IT Accessed have teamed up with people and technology harmonisation specialists Ryan Solutions to produce a series of articles for the UK's Chartered Institute of Personnel Development (CIPD). This article originally appeared in the CIPD's April 2006 newsletter for North Yorkshire. Printable (PDF) version.

People connect every function within an organisation. Human Resources is therefore in a key position to influence the success of the organisation. In this new series of articles, Human Resources forges links with Information Technology to raise key issues of concern to our organisations. The issue chosen for this newsletter is security and passwords. One of our committee members, Linda Ryan joins with an Information Technology colleague Allyson Cole of IT Accessed Ltd to address this subject


Are you concerned about the security of your organisation's data? Do you recognise a devil-may-care attitude to computer system passwords in your organisation? Do passwords cause resentment and stress in your company? It's probably time to consider creating a Password Policy, or review any existing policy. This should be a joint task involving Human Resources and System Owners in liaison with Information Technology. But, don't think this only applies to large companies; a very small or one-person business also needs to follow good policy - even if it's not one written down.

This is especially true now most companies have access to the Internet often via a permanent Broadband connection. It is not just colleagues and visitors who could misuse your identity; if you are connected to the Internet there are billions of people who could find

and potentially abuse your computer access once they have your password!

Why you need passwords for each user of a computer system.

To protect the information on the system from loss or corruption, inappropriate use (e.g. personal information), falling into the hands of competitors (e.g. sales data).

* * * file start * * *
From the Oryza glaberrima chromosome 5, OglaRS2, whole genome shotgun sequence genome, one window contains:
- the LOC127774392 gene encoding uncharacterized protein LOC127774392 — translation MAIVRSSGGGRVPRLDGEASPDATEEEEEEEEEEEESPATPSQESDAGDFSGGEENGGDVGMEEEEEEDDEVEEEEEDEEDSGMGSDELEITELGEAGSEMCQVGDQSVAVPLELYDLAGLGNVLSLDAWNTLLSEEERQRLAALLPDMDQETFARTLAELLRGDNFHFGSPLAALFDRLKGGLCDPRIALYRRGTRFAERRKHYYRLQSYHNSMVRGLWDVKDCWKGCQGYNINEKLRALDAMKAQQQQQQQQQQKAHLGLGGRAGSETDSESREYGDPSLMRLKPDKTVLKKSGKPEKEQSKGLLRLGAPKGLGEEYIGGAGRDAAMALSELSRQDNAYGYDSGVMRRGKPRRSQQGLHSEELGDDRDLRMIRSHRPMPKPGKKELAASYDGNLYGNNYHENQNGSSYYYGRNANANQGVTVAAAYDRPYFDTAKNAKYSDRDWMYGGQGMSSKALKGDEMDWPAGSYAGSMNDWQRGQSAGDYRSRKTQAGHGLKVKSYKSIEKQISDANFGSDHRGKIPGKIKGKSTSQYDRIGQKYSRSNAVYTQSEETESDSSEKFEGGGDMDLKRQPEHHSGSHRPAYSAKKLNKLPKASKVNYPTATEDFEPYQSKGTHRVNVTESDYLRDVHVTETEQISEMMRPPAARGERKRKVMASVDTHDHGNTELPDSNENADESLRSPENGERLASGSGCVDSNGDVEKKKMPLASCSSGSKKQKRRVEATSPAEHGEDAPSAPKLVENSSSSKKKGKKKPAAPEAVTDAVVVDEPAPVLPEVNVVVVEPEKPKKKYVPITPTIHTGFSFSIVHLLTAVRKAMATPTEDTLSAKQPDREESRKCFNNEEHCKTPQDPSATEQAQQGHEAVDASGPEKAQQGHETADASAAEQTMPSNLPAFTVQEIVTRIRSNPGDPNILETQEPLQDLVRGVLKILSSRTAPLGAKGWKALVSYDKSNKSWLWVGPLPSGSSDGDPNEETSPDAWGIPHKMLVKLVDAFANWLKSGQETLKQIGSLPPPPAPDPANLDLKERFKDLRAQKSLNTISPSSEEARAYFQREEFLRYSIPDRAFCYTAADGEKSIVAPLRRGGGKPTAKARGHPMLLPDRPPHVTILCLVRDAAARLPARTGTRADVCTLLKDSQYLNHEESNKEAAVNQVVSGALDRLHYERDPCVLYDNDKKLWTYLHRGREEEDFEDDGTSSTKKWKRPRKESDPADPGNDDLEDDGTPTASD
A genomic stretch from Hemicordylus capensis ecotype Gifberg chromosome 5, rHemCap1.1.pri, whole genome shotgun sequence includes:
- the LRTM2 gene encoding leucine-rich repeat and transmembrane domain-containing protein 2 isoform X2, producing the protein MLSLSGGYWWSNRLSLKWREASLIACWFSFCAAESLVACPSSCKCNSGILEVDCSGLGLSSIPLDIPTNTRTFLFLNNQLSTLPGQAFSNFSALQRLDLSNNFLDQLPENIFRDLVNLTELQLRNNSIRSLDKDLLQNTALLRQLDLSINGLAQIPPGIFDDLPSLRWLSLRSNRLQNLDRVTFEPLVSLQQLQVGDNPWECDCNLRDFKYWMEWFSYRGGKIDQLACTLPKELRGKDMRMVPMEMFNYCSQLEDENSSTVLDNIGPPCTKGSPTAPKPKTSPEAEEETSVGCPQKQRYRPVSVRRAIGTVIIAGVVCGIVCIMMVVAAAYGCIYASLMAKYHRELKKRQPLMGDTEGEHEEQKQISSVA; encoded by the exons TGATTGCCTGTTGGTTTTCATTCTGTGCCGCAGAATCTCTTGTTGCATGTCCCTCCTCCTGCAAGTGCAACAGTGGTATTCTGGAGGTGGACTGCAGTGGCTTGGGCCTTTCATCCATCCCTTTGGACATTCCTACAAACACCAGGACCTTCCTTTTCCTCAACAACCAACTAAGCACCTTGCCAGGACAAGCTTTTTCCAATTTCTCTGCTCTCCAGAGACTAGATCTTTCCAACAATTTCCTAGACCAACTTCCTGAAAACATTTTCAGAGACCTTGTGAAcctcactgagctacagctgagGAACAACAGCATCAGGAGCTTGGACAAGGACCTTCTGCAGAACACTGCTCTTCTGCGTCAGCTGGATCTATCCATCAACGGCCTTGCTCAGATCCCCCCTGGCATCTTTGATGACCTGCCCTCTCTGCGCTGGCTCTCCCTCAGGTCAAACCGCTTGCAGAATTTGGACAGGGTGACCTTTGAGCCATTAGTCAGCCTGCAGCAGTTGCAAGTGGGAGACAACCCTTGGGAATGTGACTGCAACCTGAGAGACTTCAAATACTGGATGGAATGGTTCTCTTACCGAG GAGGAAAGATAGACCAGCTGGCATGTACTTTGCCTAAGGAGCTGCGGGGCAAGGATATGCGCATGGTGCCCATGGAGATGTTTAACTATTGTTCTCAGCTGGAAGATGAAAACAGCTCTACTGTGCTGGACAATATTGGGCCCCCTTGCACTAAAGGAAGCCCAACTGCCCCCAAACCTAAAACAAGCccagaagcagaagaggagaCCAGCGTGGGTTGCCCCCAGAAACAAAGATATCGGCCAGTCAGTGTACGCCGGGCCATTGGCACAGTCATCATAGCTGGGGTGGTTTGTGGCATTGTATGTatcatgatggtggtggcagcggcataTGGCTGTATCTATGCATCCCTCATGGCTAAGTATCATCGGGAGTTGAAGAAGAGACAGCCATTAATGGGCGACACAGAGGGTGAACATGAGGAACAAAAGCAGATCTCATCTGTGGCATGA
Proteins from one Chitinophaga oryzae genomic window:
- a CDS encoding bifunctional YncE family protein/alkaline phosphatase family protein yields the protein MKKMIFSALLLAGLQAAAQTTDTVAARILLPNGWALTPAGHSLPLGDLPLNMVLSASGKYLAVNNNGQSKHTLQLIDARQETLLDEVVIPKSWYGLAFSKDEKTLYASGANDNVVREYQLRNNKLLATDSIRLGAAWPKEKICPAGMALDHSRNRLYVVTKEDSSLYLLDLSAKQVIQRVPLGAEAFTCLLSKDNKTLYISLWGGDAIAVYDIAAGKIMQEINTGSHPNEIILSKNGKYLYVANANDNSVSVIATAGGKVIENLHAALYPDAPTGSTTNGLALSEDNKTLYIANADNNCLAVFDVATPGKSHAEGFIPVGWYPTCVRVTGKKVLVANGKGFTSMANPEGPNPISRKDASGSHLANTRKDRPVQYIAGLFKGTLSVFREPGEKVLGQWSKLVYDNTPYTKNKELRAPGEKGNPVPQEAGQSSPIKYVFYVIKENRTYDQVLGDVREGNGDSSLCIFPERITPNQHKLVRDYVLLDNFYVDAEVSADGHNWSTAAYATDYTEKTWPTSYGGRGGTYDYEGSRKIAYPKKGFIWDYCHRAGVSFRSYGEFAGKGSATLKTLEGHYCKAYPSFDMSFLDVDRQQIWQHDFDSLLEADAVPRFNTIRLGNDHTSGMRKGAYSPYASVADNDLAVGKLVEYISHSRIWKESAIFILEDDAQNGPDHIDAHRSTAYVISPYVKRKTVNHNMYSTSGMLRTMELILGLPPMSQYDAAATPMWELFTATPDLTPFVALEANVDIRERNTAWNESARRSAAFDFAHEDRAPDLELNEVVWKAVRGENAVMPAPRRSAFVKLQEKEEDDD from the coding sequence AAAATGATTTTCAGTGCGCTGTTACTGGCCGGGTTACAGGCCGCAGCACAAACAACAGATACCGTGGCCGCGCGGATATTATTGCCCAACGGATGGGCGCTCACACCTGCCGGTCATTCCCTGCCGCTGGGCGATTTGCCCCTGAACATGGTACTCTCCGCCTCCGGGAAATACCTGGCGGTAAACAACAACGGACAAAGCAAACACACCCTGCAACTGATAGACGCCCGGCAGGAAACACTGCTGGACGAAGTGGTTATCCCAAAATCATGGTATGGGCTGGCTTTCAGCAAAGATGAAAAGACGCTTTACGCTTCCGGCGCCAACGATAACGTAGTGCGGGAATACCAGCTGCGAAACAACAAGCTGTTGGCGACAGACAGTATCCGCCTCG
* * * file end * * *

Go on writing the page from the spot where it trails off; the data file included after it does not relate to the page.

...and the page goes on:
Data held by an organisation is often key to its future success. People collect and enter data remotely to form databases key to creating a competitive edge. Data held on people within the organisation is particularly sensitive; it must be protected and used appropriately. Remember data protection legislation and guidance.

To protect the system from viruses, spyware and hackers.

Employees should be aware that visitors to the company or people communicating over the internet may harm the computer system - obtaining a valid password or gaining access to a PC left logged on and unattended will help them greatly. Many of our offices are now open plan, even if dedicated to one function or department; visitors from outside the department or temporary workers within it all have the opportunity to view screens as they move around.

To identify the person carrying out the transaction.

Does the same person keep making errors; is there a problem with the workflow: who is deliberately sabotaging the system? Systems are now able to collect information about users and the transactions they are making; used wisely this can identify improvements in performance and detect inappropriate use which may need to be addressed by

remedial training or disciplinary action. It is therefore important to know who is doing what.

To make it clear that each person is responsible for all transactions carried out under their I.D.

It is important that users understand that they are each responsible for transactions carried out using their ID and password.

What makes a good password?

It must be changed regularly.

How often depends on the sensitivity of the data or systems and also on how good the system (firewalls, anti spyware programs) and the people are at keeping a password secret. A common gripe in organisations is that IT enforces very frequent password changes. However this is often the case because IT suspects the passwords are being shared and are doing their best to prevent security problems. All departments need to work together on this issue.

At a time when many HR tasks are being delegated to line managers, those managers need to be made aware that giving members of their team access to their personal password is not a safe way of coping with an extra workload - it is preferable to have separate user access.

It must not easily be guessed.

There are many guidelines on what makes a secure password. A TOP TIP is to use an acronym that's at least eight characters long consisting of words (in both upper and lower case) and numbers, based on a song, quote or poem for example: